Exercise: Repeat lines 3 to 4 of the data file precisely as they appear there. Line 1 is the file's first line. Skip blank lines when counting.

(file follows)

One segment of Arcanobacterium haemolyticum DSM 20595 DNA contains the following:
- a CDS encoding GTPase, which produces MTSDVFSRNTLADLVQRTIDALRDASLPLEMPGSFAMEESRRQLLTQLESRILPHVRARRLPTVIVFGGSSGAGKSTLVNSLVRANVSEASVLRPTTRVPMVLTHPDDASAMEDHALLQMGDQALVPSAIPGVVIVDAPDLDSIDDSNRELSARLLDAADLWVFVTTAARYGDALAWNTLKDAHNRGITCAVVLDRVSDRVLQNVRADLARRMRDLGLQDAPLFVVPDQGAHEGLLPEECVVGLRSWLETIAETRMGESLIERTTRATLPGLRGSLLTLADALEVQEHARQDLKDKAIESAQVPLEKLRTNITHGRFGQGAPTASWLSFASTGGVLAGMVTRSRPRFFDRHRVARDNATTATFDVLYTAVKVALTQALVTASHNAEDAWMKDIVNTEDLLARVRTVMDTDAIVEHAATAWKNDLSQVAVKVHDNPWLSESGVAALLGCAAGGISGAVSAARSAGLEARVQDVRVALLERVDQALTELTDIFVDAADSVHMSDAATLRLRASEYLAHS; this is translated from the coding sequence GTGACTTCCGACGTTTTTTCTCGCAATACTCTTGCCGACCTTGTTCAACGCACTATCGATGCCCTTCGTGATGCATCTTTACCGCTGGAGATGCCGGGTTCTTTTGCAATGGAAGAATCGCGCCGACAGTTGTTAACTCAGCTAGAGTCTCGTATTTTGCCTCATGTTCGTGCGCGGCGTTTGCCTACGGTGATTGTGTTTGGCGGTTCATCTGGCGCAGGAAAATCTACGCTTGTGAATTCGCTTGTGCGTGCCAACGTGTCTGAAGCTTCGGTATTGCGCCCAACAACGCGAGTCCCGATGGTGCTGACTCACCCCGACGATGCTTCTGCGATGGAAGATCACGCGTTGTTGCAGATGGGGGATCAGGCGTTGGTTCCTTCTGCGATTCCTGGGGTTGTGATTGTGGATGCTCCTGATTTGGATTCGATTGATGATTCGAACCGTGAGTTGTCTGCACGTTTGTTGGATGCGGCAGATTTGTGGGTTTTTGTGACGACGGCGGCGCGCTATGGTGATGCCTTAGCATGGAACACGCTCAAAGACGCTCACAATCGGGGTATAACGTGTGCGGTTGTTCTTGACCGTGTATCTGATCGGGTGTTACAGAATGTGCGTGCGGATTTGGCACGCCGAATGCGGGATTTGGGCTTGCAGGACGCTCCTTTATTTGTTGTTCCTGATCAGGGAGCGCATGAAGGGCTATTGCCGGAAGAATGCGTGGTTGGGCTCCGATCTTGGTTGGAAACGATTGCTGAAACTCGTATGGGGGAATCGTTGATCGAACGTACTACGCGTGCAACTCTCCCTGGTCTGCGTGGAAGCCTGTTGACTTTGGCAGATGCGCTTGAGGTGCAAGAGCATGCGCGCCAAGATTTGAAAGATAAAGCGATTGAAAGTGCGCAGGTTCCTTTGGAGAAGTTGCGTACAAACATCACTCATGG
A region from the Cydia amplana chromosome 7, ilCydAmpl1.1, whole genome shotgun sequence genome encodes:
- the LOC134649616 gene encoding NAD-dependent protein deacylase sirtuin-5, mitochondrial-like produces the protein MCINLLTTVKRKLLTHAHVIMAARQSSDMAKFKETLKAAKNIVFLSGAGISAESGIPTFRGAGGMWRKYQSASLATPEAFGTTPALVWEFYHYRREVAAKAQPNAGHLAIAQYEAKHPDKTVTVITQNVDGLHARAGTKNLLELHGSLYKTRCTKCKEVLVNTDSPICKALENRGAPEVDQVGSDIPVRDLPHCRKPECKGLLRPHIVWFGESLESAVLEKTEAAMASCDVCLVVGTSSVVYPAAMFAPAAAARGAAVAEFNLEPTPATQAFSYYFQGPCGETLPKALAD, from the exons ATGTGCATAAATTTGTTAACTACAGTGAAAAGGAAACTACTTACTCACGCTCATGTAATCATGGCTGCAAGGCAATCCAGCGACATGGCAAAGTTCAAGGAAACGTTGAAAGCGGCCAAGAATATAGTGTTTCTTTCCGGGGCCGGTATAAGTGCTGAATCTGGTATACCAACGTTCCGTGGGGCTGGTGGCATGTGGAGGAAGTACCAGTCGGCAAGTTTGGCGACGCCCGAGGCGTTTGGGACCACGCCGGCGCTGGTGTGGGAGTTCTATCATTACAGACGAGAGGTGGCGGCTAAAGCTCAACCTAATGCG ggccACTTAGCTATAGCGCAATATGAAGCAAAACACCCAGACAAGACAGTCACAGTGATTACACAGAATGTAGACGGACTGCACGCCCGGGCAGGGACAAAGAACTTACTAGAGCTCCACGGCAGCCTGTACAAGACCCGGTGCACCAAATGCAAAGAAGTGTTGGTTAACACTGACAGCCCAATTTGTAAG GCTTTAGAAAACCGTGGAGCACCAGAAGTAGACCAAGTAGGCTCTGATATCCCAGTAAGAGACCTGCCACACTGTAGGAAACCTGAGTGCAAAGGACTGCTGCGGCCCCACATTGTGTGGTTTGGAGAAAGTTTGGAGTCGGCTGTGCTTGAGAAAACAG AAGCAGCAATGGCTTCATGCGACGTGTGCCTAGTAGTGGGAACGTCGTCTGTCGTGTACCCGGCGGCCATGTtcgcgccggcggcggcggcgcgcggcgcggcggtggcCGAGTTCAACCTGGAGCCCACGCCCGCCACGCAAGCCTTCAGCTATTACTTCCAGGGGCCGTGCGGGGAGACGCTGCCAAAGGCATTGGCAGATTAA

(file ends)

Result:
A region from the Cydia amplana chromosome 7, ilCydAmpl1.1, whole genome shotgun sequence genome encodes:
- the LOC134649616 gene encoding NAD-dependent protein deacylase sirtuin-5, mitochondrial-like produces the protein MCINLLTTVKRKLLTHAHVIMAARQSSDMAKFKETLKAAKNIVFLSGAGISAESGIPTFRGAGGMWRKYQSASLATPEAFGTTPALVWEFYHYRREVAAKAQPNAGHLAIAQYEAKHPDKTVTVITQNVDGLHARAGTKNLLELHGSLYKTRCTKCKEVLVNTDSPICKALENRGAPEVDQVGSDIPVRDLPHCRKPECKGLLRPHIVWFGESLESAVLEKTEAAMASCDVCLVVGTSSVVYPAAMFAPAAAARGAAVAEFNLEPTPATQAFSYYFQGPCGETLPKALAD, from the exons ATGTGCATAAATTTGTTAACTACAGTGAAAAGGAAACTACTTACTCACGCTCATGTAATCATGGCTGCAAGGCAATCCAGCGACATGGCAAAGTTCAAGGAAACGTTGAAAGCGGCCAAGAATATAGTGTTTCTTTCCGGGGCCGGTATAAGTGCTGAATCTGGTATACCAACGTTCCGTGGGGCTGGTGGCATGTGGAGGAAGTACCAGTCGGCAAGTTTGGCGACGCCCGAGGCGTTTGGGACCACGCCGGCGCTGGTGTGGGAGTTCTATCATTACAGACGAGAGGTGGCGGCTAAAGCTCAACCTAATGCG ggccACTTAGCTATAGCGCAATATGAAGCAAAACACCCAGACAAGACAGTCACAGTGATTACACAGAATGTAGACGGACTGCACGCCCGGGCAGGGACAAAGAACTTACTAGAGCTCCACGGCAGCCTGTACAAGACCCGGTGCACCAAATGCAAAGAAGTGTTGGTTAACACTGACAGCCCAATTTGTAAG GCTTTAGAAAACCGTGGAGCACCAGAAGTAGACCAAGTAGGCTCTGATATCCCAGTAAGAGACCTGCCACACTGTAGGAAACCTGAGTGCAAAGGACTGCTGCGGCCCCACATTGTGTGGTTTGGAGAAAGTTTGGAGTCGGCTGTGCTTGAGAAAACAG AAGCAGCAATGGCTTCATGCGACGTGTGCCTAGTAGTGGGAACGTCGTCTGTCGTGTACCCGGCGGCCATGTtcgcgccggcggcggcggcgcgcggcgcggcggtggcCGAGTTCAACCTGGAGCCCACGCCCGCCACGCAAGCCTTCAGCTATTACTTCCAGGGGCCGTGCGGGGAGACGCTGCCAAAGGCATTGGCAGATTAA